[SUMMARY] Pen and Paper (#90)

Discussion in 'Ruby' started by Ruby Quiz, Aug 17, 2006.

  1. Ruby Quiz

    Ruby Quiz Guest

    I enjoyed this problem. It's fun to play with and gives you a little room to
    get creative with solving techniques.

    As many people pointed out, this is pretty much the Knight's Tour problem with
    some unusual Knight jumps. Most solutions will solve either problem, if you
    change their idea of neighbor squares. The good news about that is that we can
    take advantage of the shortcuts people use to solve that problem.

    The most straightforward solution to this problem is I can dream up is:

    1. Pick a random starting square
    2. Make a list of all the possible moves from the current square
    3. If there are no moves, undo the last move and try the next choice
    from that square
    4. Otherwise, make the first move in the list
    5. Goto step 2 until the grid is full

    That's a boring brute force approach, which is the computer science term for
    "try everything until something works." When it gets stuck somewhere, it
    backtracks and tries another jump. It may, at times, need to backtrack several
    steps to get back to a place where it could try another move.

    This approach has one major plus and one major minus. First, the good news: it
    will find a solution. The bad news: eventually. Because it has to check every
    possibility, it can take a good long while to find a path that works. The
    bigger the board gets, the more places it has to check. The waits get longer
    and longer.

    Now, when solving the Knight's Tour there is a common shortcut that often leads
    to a solution much faster. Luckily it works here too. The idea is that, you
    should visit the squares with the least choices first. Those are the places you
    are likely to run out of options, so getting them out of the way while you still
    have plenty of open squares increases your chances of making it around the
    board. This is called the JC Warnsdorff heuristic, because JC Warnsdorff made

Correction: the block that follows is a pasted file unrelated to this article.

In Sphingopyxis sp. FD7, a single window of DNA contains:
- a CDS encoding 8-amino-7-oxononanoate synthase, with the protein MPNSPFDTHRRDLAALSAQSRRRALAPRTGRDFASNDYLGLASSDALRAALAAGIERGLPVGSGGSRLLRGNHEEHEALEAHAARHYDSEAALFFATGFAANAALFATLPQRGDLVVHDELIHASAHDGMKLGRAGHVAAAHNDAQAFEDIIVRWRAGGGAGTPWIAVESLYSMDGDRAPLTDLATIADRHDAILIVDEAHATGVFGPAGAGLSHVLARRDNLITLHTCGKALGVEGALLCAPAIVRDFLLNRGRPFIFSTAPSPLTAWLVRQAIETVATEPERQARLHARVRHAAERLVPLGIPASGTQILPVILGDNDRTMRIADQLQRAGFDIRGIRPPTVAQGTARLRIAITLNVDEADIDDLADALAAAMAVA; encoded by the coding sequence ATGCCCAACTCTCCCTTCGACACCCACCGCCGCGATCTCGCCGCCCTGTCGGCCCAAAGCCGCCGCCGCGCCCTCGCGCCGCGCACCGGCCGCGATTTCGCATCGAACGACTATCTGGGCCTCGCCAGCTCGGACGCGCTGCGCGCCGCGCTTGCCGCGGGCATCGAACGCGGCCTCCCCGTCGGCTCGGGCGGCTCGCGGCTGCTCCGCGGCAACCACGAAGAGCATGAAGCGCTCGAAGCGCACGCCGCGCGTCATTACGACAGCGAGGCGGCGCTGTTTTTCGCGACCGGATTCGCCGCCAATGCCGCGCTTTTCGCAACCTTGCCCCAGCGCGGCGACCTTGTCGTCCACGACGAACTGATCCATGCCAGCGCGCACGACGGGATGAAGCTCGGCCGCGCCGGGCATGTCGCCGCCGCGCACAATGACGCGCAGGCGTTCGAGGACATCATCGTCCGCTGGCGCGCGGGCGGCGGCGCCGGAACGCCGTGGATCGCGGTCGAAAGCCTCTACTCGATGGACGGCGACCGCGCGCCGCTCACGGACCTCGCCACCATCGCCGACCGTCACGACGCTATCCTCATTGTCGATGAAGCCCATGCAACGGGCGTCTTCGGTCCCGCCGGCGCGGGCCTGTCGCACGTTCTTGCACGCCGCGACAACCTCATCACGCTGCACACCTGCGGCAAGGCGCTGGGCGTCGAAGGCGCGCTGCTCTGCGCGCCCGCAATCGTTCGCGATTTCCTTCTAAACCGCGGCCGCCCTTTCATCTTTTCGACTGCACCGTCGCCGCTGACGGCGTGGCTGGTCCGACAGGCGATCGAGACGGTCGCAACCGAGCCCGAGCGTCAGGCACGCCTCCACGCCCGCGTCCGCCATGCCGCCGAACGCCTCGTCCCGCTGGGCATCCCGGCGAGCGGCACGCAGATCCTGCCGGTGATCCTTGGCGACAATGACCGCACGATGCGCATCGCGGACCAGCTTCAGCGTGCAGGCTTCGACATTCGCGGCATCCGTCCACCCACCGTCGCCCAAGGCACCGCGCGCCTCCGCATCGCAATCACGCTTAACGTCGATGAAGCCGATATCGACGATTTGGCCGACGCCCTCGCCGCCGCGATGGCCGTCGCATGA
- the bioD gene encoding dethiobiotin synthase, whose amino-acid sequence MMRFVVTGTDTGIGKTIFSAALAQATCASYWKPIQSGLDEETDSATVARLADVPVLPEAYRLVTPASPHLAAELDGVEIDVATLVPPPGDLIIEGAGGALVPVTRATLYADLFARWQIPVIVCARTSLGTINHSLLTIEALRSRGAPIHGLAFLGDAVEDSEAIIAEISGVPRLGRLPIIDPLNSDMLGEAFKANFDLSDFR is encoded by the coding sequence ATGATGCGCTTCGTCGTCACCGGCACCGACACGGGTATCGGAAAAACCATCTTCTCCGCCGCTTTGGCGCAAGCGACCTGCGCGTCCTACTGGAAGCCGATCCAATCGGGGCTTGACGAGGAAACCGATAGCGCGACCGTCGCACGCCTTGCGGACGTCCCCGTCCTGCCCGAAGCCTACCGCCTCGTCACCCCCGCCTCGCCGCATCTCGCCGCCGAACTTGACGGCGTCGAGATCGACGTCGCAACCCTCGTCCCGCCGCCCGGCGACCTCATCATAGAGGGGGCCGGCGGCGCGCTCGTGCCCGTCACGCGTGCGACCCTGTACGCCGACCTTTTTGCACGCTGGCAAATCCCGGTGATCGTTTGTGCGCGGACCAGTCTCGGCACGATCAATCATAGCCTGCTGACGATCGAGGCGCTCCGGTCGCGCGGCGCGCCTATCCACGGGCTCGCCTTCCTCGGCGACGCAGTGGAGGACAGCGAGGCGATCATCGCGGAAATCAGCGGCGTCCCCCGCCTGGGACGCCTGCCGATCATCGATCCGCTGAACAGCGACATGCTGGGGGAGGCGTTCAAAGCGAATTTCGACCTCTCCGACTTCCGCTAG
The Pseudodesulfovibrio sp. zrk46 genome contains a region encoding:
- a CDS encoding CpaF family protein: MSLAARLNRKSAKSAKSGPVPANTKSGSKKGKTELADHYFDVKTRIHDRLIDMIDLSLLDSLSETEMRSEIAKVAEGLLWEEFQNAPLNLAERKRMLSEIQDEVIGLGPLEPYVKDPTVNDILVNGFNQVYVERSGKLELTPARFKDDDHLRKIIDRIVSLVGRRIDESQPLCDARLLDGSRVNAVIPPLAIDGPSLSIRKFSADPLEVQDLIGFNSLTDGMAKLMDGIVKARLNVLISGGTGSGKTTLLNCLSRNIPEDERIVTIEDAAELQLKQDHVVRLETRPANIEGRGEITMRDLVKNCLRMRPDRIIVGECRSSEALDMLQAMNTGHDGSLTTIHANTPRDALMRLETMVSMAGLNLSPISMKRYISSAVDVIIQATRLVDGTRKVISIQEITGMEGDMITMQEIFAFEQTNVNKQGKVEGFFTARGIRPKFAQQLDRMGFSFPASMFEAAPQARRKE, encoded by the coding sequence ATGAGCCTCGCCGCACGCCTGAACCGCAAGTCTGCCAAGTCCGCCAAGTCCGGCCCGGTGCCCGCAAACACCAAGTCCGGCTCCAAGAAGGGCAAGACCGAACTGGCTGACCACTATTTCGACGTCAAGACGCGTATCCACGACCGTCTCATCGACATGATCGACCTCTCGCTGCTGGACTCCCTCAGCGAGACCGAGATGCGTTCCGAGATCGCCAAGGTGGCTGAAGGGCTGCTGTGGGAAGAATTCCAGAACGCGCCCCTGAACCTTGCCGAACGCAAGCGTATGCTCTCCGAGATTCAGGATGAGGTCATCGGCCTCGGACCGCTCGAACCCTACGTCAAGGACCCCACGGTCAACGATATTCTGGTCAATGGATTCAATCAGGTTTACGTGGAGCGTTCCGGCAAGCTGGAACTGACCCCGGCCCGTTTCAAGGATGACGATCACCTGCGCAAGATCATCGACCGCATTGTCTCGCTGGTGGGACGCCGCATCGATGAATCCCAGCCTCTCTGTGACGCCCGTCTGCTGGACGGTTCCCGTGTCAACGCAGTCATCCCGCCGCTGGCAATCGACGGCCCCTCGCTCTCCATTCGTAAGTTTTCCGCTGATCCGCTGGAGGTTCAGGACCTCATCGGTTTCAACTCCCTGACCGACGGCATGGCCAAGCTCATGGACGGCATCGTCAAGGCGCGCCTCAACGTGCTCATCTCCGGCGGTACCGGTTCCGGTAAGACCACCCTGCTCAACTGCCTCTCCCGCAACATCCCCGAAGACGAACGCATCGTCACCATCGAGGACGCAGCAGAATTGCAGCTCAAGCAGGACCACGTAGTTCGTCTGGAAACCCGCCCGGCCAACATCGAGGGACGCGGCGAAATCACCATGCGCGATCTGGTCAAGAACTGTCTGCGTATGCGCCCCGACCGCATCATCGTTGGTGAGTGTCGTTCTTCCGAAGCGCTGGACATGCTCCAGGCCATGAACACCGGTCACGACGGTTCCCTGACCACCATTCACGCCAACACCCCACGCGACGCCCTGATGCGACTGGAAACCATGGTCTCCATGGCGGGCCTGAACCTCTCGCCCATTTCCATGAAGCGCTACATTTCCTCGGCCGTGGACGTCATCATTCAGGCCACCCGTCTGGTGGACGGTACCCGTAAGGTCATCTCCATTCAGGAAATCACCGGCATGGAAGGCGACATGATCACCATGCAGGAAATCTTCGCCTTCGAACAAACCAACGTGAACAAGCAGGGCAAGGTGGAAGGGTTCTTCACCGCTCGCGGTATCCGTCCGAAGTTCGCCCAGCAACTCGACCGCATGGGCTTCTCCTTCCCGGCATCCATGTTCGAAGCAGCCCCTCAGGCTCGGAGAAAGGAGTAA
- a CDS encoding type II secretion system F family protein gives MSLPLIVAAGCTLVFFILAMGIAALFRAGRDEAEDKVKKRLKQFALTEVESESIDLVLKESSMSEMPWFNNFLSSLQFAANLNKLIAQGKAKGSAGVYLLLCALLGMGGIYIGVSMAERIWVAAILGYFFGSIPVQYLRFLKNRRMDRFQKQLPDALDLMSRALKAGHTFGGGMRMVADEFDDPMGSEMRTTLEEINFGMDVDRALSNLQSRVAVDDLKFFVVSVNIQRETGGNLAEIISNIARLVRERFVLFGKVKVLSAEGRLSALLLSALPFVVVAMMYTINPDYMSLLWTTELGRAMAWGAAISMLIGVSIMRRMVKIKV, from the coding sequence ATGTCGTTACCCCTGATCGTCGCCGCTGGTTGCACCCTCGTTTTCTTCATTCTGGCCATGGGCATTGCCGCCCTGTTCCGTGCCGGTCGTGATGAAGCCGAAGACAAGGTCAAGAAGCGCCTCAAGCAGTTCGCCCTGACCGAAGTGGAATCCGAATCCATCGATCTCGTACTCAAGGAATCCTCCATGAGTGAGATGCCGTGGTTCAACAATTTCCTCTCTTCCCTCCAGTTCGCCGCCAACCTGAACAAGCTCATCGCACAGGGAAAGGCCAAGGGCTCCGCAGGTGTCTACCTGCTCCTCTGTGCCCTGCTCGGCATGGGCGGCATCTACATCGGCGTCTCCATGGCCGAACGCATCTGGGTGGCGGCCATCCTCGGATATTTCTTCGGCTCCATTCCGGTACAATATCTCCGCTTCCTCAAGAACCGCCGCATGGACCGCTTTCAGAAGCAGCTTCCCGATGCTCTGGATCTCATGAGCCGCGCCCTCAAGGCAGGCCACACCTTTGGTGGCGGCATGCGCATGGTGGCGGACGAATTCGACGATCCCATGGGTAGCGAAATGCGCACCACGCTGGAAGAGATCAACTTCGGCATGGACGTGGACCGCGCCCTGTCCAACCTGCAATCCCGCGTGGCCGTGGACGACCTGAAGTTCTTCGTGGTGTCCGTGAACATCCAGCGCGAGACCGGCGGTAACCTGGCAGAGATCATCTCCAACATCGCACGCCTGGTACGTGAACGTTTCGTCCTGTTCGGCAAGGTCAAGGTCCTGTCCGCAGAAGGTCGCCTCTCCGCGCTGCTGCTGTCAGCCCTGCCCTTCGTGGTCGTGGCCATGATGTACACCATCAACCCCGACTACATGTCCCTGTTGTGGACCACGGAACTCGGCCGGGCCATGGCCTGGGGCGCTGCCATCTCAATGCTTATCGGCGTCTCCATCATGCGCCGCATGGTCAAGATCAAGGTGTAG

the suggestion all the way back in 1823.

    The downside of the JC Warnsdorff heuristic is that is doesn't always work.
    Depending on your starting position and which squares you visit first, it can
    paint itself into a corner. The problem is more common on certain board sizes,
    but it does happen. The upside is, it's so darn quick (because it doesn't
    backtrack), you can do multiple searches and still be quicker than the brute
    force approach. If one attempt fails, just try again. Most solutions used this
    approach.

    I found one more corner to cut. When the quiz mentioned circular solutions, it
    made me realize you could cheat a bit, if you had one. If you can go from the
    end of the line back to the beginning (the definition of a circular solution),
    you can start anywhere on that path and follow it for the entire length to get
    all the numbers out. In truth, these are all the same solution (in my opinion),
    but the numbers move around so they look different. It's also lightning quick
    to shift all the numbers by some offset. Sadly it can be pretty slow to find a
    circular solution in the first place. It's a trade off.

    Another technique, subdividing the grid and piecing together multiple smaller
    solutions, was used be Elliot Temple. See the later postings in the quiz thread
    for a good discussion of that approach.

    OK, let's get to the code already!

    I'm going to so show my solution, just because it takes both shortcuts and I'm
    very familiar with how it works. I do not think my solution came out the
    cleanest though, so definitely go through the others to find some pretty code.
    Here's the beginning of my solution:

    #!/usr/bin/env ruby -w

    require "enumerator"

    class PenAndPaperGame
    def self.circular_solutions
    @circular ||= if File.exist?("circular_solutions.dump")
    File.open("circular_solutions.dump") { |file| Marshal.load(file) }
    else
    Array.new
    end
    end

    def initialize(size)
    @size = size
    @largest = @size * @size

    @grid = Array.new(@largest)
    end

    # ...